"The danger that the decline of bees and other pollinators represents to the world’s food supply was highlighted this week when the European Commission decided to ban a class of pesticides suspected of playing a role in so-called 'colony collapse disorder.'"
"EU member states vote in favour of continent-wide suspension of neonicotinoid pesticides."
The Agriculture Department is poised to approve an increase in line speeds at poultry processing plants. That is likely to mean increased use of toxic, bacteria-killing chemicals which have harmed some workers.
"HATCH, N.M. -- In southern New Mexico, the mighty Rio Grande has gone dry -- reduced to a sandy wash winding from this chile farming community to the nation's leading pecan-producing county. Only puddles remain, leaving gangs of carp to huddle together in a desperate effort to avoid the fate of thousands of freshwater clams, their shells empty and broken on the river bottom."
News stories about the April 17, 2013, explosion of a fertilizer storage plant in the town of West, Texas that killed 15 people have so far focused on the plant operator's risk-disclosure failure, instead of the likely fact that government agencies knew the nature and magnitude of the hazard — or should have known. The bigger story is the regulatory failure — and industry's decades-long campaign to keep the public ignorant of the threats they face. Photo: AP/LM Otero/Available through Creative Commons.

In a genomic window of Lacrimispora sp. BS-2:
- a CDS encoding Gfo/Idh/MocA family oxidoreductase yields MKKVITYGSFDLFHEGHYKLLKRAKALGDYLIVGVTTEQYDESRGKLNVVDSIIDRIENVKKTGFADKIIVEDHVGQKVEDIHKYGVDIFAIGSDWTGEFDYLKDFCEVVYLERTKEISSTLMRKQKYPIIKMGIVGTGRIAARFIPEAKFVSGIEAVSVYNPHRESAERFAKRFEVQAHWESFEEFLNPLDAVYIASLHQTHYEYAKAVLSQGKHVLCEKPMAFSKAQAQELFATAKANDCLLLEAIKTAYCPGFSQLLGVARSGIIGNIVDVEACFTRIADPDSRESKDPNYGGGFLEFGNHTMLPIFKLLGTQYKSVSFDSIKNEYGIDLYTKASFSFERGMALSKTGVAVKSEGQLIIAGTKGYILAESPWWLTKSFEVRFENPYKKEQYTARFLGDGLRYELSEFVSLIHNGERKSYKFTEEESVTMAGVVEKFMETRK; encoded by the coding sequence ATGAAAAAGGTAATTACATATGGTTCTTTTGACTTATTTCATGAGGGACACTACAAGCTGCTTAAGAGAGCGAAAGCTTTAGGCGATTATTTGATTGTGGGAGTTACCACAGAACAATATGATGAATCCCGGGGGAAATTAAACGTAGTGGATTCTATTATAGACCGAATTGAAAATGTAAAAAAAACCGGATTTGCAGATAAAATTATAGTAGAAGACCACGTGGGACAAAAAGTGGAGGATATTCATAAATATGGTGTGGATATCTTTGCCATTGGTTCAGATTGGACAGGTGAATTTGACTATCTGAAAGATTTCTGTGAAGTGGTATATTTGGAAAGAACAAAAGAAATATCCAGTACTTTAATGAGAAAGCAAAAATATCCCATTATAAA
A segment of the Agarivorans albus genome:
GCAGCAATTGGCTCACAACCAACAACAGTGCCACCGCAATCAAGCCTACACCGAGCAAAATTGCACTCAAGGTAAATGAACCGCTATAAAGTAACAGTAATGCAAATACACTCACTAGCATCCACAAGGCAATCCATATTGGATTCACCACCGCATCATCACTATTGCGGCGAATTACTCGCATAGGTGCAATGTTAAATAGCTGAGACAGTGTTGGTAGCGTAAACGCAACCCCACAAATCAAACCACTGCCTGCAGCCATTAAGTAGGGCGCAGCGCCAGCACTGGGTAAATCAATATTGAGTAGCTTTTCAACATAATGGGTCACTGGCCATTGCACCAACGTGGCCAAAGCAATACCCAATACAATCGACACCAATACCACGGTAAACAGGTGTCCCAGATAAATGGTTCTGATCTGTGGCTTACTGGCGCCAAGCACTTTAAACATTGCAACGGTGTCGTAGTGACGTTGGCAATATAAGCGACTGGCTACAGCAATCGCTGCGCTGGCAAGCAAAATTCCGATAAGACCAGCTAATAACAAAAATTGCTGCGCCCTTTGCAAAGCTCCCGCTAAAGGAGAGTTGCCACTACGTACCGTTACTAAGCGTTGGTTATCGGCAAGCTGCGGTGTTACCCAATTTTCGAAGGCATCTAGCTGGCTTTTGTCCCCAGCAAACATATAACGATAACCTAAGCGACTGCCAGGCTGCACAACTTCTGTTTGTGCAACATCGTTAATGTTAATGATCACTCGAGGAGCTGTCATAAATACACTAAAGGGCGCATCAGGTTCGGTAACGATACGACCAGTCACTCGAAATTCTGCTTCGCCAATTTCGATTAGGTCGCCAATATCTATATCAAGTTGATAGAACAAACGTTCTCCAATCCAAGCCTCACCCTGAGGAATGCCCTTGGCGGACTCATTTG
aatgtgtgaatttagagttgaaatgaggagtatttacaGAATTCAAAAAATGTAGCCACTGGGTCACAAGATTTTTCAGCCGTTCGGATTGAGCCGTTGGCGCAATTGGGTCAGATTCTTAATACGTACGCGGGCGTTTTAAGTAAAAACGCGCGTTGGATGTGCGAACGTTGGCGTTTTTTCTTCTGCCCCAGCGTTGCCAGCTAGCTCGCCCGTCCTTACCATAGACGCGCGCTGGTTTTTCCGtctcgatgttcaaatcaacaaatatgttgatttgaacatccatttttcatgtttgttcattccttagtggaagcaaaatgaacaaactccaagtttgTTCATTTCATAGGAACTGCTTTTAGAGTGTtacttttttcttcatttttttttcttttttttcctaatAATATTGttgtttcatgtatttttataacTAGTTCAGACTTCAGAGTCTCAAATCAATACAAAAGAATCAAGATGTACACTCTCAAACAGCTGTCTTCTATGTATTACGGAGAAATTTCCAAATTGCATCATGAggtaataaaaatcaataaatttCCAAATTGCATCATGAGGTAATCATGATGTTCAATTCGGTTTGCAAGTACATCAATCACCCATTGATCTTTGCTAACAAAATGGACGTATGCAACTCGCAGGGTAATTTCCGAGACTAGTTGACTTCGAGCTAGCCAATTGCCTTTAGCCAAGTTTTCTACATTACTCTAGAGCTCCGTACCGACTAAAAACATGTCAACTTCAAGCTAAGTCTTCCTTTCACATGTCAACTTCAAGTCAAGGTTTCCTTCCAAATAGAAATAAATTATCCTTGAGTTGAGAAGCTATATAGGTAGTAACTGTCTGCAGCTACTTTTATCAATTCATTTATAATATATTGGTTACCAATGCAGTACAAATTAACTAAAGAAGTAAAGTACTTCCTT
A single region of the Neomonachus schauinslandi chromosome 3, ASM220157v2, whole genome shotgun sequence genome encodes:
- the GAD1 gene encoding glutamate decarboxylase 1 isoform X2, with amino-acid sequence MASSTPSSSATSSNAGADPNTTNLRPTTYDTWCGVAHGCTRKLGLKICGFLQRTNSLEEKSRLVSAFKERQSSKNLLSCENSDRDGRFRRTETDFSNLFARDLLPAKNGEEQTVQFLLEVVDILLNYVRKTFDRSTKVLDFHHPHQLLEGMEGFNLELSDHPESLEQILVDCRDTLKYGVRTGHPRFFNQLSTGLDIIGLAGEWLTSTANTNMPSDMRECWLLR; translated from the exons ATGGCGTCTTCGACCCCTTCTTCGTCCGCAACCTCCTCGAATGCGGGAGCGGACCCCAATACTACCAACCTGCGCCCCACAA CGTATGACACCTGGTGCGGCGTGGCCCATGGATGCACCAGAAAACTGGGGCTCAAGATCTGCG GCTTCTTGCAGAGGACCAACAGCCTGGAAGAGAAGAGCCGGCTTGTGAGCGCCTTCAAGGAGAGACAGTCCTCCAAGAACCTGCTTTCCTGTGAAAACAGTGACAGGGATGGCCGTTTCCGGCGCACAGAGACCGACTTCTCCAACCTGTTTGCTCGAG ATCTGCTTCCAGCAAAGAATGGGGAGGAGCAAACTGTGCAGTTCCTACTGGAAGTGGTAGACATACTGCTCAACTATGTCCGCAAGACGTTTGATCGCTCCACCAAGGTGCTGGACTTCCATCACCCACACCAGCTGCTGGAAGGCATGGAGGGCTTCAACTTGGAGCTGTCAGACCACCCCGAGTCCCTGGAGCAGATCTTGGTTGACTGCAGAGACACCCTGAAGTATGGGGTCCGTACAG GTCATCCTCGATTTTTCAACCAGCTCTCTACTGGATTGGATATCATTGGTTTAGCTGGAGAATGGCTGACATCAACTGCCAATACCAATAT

In this issue: Special report on energy and climate change; first installment of new column 'Freelance Files' on goal setting; database helps track illegal parkland conversions; members cover sprawl, science and chickens; annual Sundance Film Festival report; and six book reviews.
Beekeepers in the remote hills of southern Greece are not seeing colony collapse disorder in their hives. The reason may be that the bees are not exposed to pesticides.
"State and federal investigators on Sunday began their first in-depth look at the cratered epicenter of a fertilizer plant explosion that killed at least 14 people, including about 10 volunteer firefighters and the residents who tried to help them extinguish a fire at the site."
"WEST — In this small, shattered town 80 miles south of Dallas, residents awaiting word on missing loved ones spent most of Thursday finding hope in not knowing for sure.
"A massive explosion at a fertilizer plant rocked the town of West, north of Waco, causing multiple casualties and leaving people trapped and buildings on fire.
Emergency personnel were bracing for the possibility of dozens of dead in the blast, which was reported at 7:53 p.m. and could be heard 45 miles away in Waxahachie.
Although authorities confirmed that at least five to 15 people had died, shortly before 5 a.m. they were still saying they did not have an official total. They have said they expect to find more bodies as they continue to search the area."